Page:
President Trump is likely to sign the congressional border agreement that falls far short of the wall funding he previously demanded -- and it’ll be pretty difficult for him to “spin” this as a victory, National Review senior editor Jonah Goldberg argued Tuesday.
The agreement reached by a bipartisan committee includes $1.375 billion for physical barriers, 55 miles of fencing, no cap on immigrants detained in the U.S., more resources to immigration programs, and a path to reduce Immigration and Customs Enforcement (ICE) detention beds. Trump told reporters he wasn’t “happy” with what was presented to him just days before Friday’s deadline that would have triggered another government shutdown.
On Tuesday's "Special Report" All-Star panel, Goldberg -- along with Federalist senior editor Mollie Hemingway and National Journal politics editor Josh Kraushaar -- weighed in on the political pros and cons for the president regarding the deal made by Congress.
Goldberg began by telling the panel that the agreement was “not a great triumph” for the president, especially since the amount of money he’s getting for the wall is smaller than what was agreed to before the partial government shutdown.
“I think that he has probably no choice into signing it because either you get a shutdown, if you try to go to the continuing resolution amount that’s pegged to current spending levels, he’ll get even less money,” Goldberg said. “He’s gonna sign it and I would suspect he either declares an emergency or starts moving money around [and] creates a new fight. If he declares an emergency, the courts will stop it, but he gets to say ‘I tried.’ That would be a political win for him, but it’s not a great deal.”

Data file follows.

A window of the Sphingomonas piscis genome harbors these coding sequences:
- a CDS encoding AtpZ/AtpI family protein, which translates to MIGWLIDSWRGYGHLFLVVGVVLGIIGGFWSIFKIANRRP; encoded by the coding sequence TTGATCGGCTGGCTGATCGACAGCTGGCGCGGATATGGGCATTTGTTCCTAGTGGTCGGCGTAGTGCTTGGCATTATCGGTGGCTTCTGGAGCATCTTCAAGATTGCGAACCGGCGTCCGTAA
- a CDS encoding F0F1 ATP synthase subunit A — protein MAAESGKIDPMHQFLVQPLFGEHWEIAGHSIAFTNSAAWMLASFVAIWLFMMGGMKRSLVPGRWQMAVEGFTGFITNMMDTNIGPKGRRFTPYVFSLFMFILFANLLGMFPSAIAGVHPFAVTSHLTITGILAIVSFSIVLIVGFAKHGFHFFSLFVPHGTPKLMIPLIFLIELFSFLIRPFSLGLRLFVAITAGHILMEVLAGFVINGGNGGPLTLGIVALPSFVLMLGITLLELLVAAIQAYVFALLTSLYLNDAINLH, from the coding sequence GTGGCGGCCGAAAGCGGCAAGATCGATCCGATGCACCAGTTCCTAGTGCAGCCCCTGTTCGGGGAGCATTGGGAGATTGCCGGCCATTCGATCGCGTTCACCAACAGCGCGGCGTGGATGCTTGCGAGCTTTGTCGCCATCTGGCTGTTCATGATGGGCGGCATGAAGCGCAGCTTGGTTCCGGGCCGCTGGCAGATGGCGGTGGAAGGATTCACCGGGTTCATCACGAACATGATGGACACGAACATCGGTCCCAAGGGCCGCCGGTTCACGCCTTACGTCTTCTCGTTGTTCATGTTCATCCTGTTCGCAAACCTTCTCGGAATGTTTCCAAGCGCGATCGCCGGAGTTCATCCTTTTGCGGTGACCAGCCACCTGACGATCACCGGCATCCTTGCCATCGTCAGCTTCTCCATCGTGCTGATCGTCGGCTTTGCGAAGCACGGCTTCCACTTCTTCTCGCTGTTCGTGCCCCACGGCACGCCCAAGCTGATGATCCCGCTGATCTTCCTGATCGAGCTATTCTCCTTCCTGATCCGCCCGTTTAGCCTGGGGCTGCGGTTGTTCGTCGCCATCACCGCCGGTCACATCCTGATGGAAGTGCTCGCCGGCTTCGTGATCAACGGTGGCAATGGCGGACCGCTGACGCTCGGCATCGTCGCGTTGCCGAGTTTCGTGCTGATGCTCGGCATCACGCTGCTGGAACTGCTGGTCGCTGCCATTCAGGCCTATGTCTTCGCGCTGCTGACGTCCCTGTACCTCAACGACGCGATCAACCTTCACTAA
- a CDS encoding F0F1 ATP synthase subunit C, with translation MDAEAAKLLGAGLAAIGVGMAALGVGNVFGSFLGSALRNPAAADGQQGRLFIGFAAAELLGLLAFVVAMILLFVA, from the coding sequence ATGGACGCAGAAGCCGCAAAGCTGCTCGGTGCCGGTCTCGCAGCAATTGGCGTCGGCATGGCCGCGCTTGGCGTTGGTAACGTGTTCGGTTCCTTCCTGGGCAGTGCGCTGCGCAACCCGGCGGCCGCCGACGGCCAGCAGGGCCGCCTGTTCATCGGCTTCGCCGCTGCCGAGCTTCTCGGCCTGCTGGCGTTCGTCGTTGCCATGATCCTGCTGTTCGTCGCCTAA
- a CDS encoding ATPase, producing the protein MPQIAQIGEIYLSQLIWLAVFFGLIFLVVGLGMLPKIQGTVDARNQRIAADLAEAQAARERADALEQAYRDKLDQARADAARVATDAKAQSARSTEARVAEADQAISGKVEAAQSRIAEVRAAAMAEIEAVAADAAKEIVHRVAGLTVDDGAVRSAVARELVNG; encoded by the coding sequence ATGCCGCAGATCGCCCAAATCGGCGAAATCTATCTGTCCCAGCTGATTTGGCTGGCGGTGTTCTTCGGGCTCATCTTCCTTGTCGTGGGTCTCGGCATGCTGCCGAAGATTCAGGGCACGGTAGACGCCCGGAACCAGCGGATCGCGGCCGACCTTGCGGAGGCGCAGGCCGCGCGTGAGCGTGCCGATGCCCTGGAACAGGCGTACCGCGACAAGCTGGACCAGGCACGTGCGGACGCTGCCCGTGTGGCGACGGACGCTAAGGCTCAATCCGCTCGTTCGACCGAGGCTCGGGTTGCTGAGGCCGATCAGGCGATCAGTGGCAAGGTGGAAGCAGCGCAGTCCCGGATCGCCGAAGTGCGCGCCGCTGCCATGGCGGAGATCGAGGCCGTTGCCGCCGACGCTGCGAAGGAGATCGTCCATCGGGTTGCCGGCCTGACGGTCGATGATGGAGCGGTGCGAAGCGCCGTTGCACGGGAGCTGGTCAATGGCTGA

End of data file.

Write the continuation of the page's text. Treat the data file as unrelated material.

While Goldberg expressed that the Trump administration “should have gotten its $5 billion, he noted that the shutdown didn’t sway public opinion and led to less money for the wall.
“I don’t think you can spin that as a political win,” Goldberg added.
Hemingway declared the deal a “genuine compromise bill,” but noted that’s a compromise between “people who actually want to do something about border security” and “people who want to do nothing about border security.”
“The issue is not just about Trump, it’s not just about politics, but it’s about national sovereignty and our borders and whether they mean anything. And for people who care about those issues, it’s a loss,” Hemingway told the panel.
Kraushaar agreed with Goldberg and Hemingway, adding that for Trump to agree with the deal would allow him to “argue other issues that are more favorable to him.”